Bride Veronica (4th L) and her groom Michael (4th R), stand underneath a traditional Jewish wedding canopy during their secular wedding ceremony in Tel Aviv, Nov. 14, 2013
Bride Veronica (4th L) and her groom Michael (4th R), stand underneath a traditional Jewish wedding canopy during their secular wedding ceremony in Tel Aviv, Nov. 14, 2013
“We wanted a Jewish wedding despite being secular. We feel connected to our Judaism, even if we are not religious," she said. "It is our people, our tradition.”
 
Weddings such as Sharon's fall into a legal no man's land. They are not against the law, but neither are they recognized as valid by the Interior Ministry, which is responsible for registering marital status on the national identity card every Israeli is required to carry.
 
In a twist in the law, the ministry will register as married any Israeli couple that weds abroad - even in a non-religious ceremony - outside the purview of the Israeli rabbinate.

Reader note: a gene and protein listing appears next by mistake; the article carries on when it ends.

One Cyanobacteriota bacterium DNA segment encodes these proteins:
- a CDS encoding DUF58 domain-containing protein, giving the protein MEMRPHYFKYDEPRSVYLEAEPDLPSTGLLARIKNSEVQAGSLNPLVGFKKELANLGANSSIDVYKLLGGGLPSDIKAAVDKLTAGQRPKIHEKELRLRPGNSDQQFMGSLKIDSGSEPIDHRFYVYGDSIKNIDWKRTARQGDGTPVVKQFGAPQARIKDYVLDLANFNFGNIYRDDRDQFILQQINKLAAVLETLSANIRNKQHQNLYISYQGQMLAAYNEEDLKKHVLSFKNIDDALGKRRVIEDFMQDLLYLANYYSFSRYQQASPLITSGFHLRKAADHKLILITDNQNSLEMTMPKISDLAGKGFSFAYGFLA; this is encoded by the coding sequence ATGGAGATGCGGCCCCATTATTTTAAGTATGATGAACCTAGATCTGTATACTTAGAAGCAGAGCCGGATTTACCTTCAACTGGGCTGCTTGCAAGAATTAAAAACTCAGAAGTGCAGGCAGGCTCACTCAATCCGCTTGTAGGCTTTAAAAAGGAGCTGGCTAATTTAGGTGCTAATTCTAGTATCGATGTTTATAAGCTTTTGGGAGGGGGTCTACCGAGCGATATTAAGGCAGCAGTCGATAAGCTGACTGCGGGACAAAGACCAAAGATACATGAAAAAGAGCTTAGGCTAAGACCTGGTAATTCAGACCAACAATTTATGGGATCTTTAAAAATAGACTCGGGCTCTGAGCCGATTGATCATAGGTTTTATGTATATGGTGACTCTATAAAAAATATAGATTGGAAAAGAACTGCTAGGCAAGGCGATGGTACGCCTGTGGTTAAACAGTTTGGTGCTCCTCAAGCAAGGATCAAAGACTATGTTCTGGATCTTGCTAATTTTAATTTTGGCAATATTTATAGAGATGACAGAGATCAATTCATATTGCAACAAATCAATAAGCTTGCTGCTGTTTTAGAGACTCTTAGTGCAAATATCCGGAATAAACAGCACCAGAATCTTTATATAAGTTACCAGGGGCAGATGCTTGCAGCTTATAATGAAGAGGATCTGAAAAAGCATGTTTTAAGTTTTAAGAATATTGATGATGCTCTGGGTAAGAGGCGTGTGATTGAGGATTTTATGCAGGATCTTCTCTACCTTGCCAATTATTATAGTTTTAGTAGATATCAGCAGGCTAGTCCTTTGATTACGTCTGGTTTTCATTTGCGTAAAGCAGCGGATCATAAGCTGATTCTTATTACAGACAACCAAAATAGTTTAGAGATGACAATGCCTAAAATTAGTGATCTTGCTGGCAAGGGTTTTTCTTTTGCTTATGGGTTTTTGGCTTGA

Some couples hop on the short flight to Cyprus to marry. The Czech Republic is another popular destination for Israelis wanting a civil wedding.
 
Sharon and her husband decided against that option. “Marrying abroad means giving in. We wanted to marry in our own country,” she said.
 
No formal records are kept on the officially invalid alternative ceremonies held in Israel. According to the Central Bureau of Statistics, nearly 39,000 Jewish couples married via the Rabbinate in 2011. About 9,000 couples registered that year as having married overseas.
 
Muslims, Druze and Christians in Israel are also required to marry through their own state-recognized religious authorities, making interfaith weddings possible only overseas.
 
Who is a Jew?
 
Secular-religious tensions have simmered in Israel, which defines itself as a Jewish and democratic state, since its establishment in 1948.
 
About 20 percent of Israeli Jews describe themselves as Orthodox while the majority of citizens are only occasional synagogue-goers. There are also non-Orthodox communities such as Reform and Conservative, but these are proportionately smaller than in Jewish populations abroad.